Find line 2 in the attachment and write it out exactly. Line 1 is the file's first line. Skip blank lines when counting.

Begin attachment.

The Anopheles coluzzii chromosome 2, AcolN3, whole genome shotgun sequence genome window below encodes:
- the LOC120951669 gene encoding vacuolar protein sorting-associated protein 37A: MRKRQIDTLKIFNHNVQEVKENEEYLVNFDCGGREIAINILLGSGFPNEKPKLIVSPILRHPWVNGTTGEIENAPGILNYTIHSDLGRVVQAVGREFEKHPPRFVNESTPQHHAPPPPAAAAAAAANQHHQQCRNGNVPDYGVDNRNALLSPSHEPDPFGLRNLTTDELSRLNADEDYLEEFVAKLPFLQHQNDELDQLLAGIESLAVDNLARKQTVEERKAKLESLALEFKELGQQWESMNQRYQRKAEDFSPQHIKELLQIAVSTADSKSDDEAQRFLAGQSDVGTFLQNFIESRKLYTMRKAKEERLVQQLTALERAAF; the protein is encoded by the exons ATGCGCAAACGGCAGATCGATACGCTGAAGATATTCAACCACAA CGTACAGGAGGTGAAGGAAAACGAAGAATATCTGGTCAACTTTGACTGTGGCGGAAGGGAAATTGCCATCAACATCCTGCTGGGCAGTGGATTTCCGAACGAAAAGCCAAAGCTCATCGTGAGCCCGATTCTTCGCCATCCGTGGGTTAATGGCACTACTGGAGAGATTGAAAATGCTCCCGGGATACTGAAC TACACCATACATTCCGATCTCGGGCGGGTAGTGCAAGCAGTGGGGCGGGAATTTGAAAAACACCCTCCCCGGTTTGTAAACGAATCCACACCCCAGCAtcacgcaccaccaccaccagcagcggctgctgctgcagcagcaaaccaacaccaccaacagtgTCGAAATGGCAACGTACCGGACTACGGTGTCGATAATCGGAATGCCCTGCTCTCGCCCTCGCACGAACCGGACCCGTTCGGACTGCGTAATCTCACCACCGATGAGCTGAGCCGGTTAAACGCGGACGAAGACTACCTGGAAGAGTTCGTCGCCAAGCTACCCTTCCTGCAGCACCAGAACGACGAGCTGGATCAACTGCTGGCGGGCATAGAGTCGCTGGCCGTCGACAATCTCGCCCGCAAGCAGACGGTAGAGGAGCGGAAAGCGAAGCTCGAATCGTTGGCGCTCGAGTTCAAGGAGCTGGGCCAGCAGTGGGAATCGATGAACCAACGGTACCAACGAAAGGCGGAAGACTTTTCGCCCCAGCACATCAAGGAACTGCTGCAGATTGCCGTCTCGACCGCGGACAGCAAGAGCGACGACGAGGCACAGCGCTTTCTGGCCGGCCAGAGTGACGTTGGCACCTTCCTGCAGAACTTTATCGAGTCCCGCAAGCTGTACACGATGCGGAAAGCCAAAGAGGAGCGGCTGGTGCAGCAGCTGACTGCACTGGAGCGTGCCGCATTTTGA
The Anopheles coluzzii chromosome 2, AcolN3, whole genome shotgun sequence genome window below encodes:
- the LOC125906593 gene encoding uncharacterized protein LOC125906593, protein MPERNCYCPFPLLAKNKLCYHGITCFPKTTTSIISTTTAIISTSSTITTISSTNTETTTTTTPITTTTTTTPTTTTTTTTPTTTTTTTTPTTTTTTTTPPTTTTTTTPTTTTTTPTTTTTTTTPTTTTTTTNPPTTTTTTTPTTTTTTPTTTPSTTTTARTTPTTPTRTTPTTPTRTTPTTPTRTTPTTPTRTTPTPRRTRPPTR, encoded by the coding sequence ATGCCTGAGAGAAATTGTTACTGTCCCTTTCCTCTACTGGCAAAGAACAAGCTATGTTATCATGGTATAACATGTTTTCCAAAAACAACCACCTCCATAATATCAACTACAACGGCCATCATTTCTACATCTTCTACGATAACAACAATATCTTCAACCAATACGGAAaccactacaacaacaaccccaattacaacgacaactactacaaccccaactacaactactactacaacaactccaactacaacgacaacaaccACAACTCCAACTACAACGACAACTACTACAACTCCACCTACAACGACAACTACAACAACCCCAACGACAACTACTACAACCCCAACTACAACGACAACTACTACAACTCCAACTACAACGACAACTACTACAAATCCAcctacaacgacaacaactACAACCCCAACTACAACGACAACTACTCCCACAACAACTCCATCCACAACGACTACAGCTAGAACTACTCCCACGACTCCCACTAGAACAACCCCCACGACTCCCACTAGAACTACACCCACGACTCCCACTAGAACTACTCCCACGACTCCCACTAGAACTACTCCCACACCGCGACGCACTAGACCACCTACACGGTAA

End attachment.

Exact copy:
- the LOC120951669 gene encoding vacuolar protein sorting-associated protein 37A: MRKRQIDTLKIFNHNVQEVKENEEYLVNFDCGGREIAINILLGSGFPNEKPKLIVSPILRHPWVNGTTGEIENAPGILNYTIHSDLGRVVQAVGREFEKHPPRFVNESTPQHHAPPPPAAAAAAAANQHHQQCRNGNVPDYGVDNRNALLSPSHEPDPFGLRNLTTDELSRLNADEDYLEEFVAKLPFLQHQNDELDQLLAGIESLAVDNLARKQTVEERKAKLESLALEFKELGQQWESMNQRYQRKAEDFSPQHIKELLQIAVSTADSKSDDEAQRFLAGQSDVGTFLQNFIESRKLYTMRKAKEERLVQQLTALERAAF; the protein is encoded by the exons ATGCGCAAACGGCAGATCGATACGCTGAAGATATTCAACCACAA CGTACAGGAGGTGAAGGAAAACGAAGAATATCTGGTCAACTTTGACTGTGGCGGAAGGGAAATTGCCATCAACATCCTGCTGGGCAGTGGATTTCCGAACGAAAAGCCAAAGCTCATCGTGAGCCCGATTCTTCGCCATCCGTGGGTTAATGGCACTACTGGAGAGATTGAAAATGCTCCCGGGATACTGAAC TACACCATACATTCCGATCTCGGGCGGGTAGTGCAAGCAGTGGGGCGGGAATTTGAAAAACACCCTCCCCGGTTTGTAAACGAATCCACACCCCAGCAtcacgcaccaccaccaccagcagcggctgctgctgcagcagcaaaccaacaccaccaacagtgTCGAAATGGCAACGTACCGGACTACGGTGTCGATAATCGGAATGCCCTGCTCTCGCCCTCGCACGAACCGGACCCGTTCGGACTGCGTAATCTCACCACCGATGAGCTGAGCCGGTTAAACGCGGACGAAGACTACCTGGAAGAGTTCGTCGCCAAGCTACCCTTCCTGCAGCACCAGAACGACGAGCTGGATCAACTGCTGGCGGGCATAGAGTCGCTGGCCGTCGACAATCTCGCCCGCAAGCAGACGGTAGAGGAGCGGAAAGCGAAGCTCGAATCGTTGGCGCTCGAGTTCAAGGAGCTGGGCCAGCAGTGGGAATCGATGAACCAACGGTACCAACGAAAGGCGGAAGACTTTTCGCCCCAGCACATCAAGGAACTGCTGCAGATTGCCGTCTCGACCGCGGACAGCAAGAGCGACGACGAGGCACAGCGCTTTCTGGCCGGCCAGAGTGACGTTGGCACCTTCCTGCAGAACTTTATCGAGTCCCGCAAGCTGTACACGATGCGGAAAGCCAAAGAGGAGCGGCTGGTGCAGCAGCTGACTGCACTGGAGCGTGCCGCATTTTGA